How to Read Guitar Chord Symbols

Guitar chords, or any chords for that matter, can be expressed in a variety of different ways.  Sometimes this means guitar chords might include weird symbols or numbers.  

I want you to be able to identify the different ways guitar chords can be written, even if you don’t quite have a full grasp of what the chord might be representing.  For that reason, I’m not going to go too deep into the theory behind these ways of writing guitar chords or show you how to play these chords.  To learn how to play guitar chords, visit our growing list of guitar chords with chord chart diagrams here.

1. Major guitar chords

Often major guitar chords are just represented by a capital letter.  For example: G, D, C.  Sometimes major chords might have an added “maj” attached to the letter like: Gmaj, Dmaj, Cmaj.  Those can all be understood as major guitar chords.

2. Minor guitar chords

Minor guitar chords will often be represented by a capital letter followed by a lowercase “m” or “min.”  For example: Em, Amin, C#m.  Sometimes a minor chord will just be represented with a lowercase letter like: e, a, or c#.  This is uncommon though in pop music.

3. Chord Inversions

Examples: G/B, C/G, D/F#  

The above examples are ways to express a chord inversion.  The first letter before the slash is the type of chord.  The letter after the slash is a note taken from the chord that will be put in the bass.  G/B reads: a G major chord with a B note in the bass.  The notes in a G major chord are G, B, & D.  In other words, the lowest note of the G major chord will be the B note of the G major chord.

4. Seventh (7th) chords

Seventh (7th) chords are represented by the number ‘7.’  Examples of seventh chords are: G7, Gmaj7, Em7, C#m7.  

You might be wondering, “What’s the difference between a G7 and a Gmaj7 chord?  Aren’t they both major chords?”  

There is a difference.  A G7 chord is a dominant seventh chord, while a Gmaj7 is a non-dominant seventh chord.  

5. Diminished chords

Diminished chords are represented often with a little circle or a degree symbol superscripted next to the letter name of the chord.  The letters “dim” will also commonly follow too.  Examples are: , F#dim, C#°.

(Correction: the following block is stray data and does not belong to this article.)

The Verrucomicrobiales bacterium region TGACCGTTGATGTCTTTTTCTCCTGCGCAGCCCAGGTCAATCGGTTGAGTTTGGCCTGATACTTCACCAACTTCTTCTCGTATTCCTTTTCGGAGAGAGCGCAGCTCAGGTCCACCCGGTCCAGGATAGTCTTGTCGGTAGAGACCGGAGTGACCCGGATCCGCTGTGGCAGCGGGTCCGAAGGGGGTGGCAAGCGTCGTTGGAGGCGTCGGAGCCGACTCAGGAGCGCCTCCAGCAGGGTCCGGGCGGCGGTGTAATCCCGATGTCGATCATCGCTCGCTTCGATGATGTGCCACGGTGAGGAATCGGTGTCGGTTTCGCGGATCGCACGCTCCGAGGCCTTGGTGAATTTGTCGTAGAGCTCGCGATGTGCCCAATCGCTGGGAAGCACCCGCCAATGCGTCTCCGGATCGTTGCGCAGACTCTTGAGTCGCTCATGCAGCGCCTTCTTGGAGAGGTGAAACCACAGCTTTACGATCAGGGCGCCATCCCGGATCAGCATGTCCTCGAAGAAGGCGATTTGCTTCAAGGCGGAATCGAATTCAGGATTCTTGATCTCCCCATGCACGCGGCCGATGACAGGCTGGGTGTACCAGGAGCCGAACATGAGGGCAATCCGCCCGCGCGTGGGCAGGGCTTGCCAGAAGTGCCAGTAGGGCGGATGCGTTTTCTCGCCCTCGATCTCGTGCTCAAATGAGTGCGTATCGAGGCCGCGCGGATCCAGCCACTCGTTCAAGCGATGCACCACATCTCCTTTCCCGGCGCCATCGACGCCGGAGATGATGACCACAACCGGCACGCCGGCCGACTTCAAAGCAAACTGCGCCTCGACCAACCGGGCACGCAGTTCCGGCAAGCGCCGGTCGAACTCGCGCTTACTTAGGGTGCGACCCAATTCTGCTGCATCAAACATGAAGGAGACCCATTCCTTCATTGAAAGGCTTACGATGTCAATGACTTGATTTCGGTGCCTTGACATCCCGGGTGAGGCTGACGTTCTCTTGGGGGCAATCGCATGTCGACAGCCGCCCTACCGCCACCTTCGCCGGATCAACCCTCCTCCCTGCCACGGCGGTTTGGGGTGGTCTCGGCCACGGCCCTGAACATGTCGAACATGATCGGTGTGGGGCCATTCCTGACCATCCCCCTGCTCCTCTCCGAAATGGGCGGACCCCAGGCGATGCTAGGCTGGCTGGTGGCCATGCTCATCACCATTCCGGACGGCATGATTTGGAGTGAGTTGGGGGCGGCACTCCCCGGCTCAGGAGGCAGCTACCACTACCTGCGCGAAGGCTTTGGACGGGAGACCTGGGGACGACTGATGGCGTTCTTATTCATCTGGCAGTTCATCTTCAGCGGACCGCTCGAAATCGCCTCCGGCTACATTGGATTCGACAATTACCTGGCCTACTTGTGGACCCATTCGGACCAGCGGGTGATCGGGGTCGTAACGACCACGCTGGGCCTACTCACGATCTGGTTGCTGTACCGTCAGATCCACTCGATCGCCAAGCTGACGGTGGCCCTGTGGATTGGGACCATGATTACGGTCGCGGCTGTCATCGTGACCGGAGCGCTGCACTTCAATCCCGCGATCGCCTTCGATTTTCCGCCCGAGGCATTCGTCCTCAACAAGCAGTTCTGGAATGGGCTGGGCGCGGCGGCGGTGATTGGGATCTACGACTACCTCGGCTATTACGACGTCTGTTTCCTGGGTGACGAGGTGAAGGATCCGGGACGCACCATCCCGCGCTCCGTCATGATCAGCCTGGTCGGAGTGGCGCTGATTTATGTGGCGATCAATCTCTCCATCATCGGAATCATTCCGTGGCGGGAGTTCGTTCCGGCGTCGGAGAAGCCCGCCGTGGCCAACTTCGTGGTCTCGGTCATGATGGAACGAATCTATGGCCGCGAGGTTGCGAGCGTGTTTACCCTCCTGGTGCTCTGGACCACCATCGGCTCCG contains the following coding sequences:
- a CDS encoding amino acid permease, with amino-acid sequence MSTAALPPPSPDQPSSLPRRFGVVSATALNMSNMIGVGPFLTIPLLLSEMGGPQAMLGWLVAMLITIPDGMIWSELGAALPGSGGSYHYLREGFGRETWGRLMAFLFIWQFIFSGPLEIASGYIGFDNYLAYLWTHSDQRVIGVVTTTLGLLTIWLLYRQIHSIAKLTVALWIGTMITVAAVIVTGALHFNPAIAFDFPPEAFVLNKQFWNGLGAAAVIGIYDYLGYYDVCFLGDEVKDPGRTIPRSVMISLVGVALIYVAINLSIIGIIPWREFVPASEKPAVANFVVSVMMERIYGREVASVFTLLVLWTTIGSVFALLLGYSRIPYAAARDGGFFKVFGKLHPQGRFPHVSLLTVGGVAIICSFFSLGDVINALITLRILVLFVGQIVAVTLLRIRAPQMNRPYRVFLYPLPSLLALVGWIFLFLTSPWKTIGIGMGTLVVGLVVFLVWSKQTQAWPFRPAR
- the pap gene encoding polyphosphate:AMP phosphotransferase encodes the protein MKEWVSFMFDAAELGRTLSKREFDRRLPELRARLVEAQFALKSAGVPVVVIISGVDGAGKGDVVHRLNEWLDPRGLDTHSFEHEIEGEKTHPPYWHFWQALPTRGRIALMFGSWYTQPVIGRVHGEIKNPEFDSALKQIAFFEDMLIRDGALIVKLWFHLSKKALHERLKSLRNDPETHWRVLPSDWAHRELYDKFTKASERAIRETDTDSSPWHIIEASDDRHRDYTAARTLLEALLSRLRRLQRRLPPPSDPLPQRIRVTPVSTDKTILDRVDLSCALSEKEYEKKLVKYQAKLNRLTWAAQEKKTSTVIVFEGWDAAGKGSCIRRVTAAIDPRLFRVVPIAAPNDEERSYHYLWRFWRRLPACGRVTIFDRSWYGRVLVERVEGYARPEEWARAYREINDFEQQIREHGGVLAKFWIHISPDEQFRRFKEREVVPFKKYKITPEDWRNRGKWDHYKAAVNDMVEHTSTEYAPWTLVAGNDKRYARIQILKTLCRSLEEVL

6. Augmented chords

Augmented chords will either be represented by plus (+) sign or the letters “aug.”  Examples of augmented chords are: E+, Daug, G+.

7. Altered chords

Altered chords are chords with extra markup in them like b5, add9, #5.  These chords require a bit of music theory to fully understand.  Again, we won’t go into this here.  Examples of altered chords are: Cadd9, Gmin7b5, D9.  

In the examples above, the number represents a note.  In the case of Gmin7b5, the 5th note of a G minor chord is a D.  The flat symbol or ‘b’ preceding the number 5 indicates that the 5th note should be lowered one half step or “flatted.”  So a Gmin7b5 chord would be understood as a G minor chord with an added seventh and with a flat fifth.  

Let me know if you have any questions about this.  Let’s plan on diving into the theory behind all of this soon!

About Brett McQueen

Brett McQueen is a musician, songwriter, and the founder and editor of Guitar Friendly and Ukulele Tricks. Learn more about him here and follow him on Twitter at @GuitarFriendly.


  1. clint

    What about this chord:

    CM7, in other parts of this pacticular peice of music, minor chords are represented with lower case m lik Em and Am7, should I assume that the capital M means Maj?

  2. Hi, I have seen a delta sign or small triangle superscript to modify a named chord, as in G-delta or G-triangle. What does this mean? Thank you so much, your page is a very helpful resource for the working musician as well as the beginning student.

  3. Clint – You are correct. CM7 would translate as Cmaj7.

    Adam – A small superscript triangle is used to indicate a major 7th chord. It’s another way of saying ‘maj7’ or ‘M7’ such as was the case with Clint.

  4. Dave

    “There is a difference. A G7 chord is a dominant seventh chord, while a Gmaj7 is a non-dominant seventh chord”. What?! This doesn’t really explain the difference. The KEY difference is the number of half steps from the root to the 7th degree, and what that means to the sound of the chord. G7 — yes, it’s a dominant 7th, but only in the key of C — has 10 half steps from root of chord to the 7th, the interval of a minor 7th. the dominant 7th chord most often resolves to the tonic chord the root of the key. The Gmaj7 chord — no meaning in the key of C — has 11 half steps to the 7th degree, the interval of a major 7th. The resolution of a maj7 chord is very ambiguous.

  5. christine

    hey, i’m trying to learn this song and it has D2 in it what is that?

  6. chris

    hey im learning off the ‘easy songs’ for beginners. What is C2???

  7. Hey Chris, C2 (also known as C9 or Cadd9) is played: x32033.

    In case those numbers make no sense, each one represents a string and then the numbers represent the fret number on that strong. From left to right, it’s the lowest E string to the highest E string. So a C2 “x32033” would be played where the low E string is muted, the A string is played on the 3rd fret, the D string is played on the 2nd fret, the G string is open, the B string is played on the 3rd fret, and the high E string is played on the 3rd fret.

  8. Dylan

    Hey Brett, thank you very much for all the musical information you have provided it’s very help in understanding chords and what the symbols behind them indicate. I was courious what the symbol (#) indicates like for example (C#) does the mean C sharp? Like the G# note in the key of the E chord.

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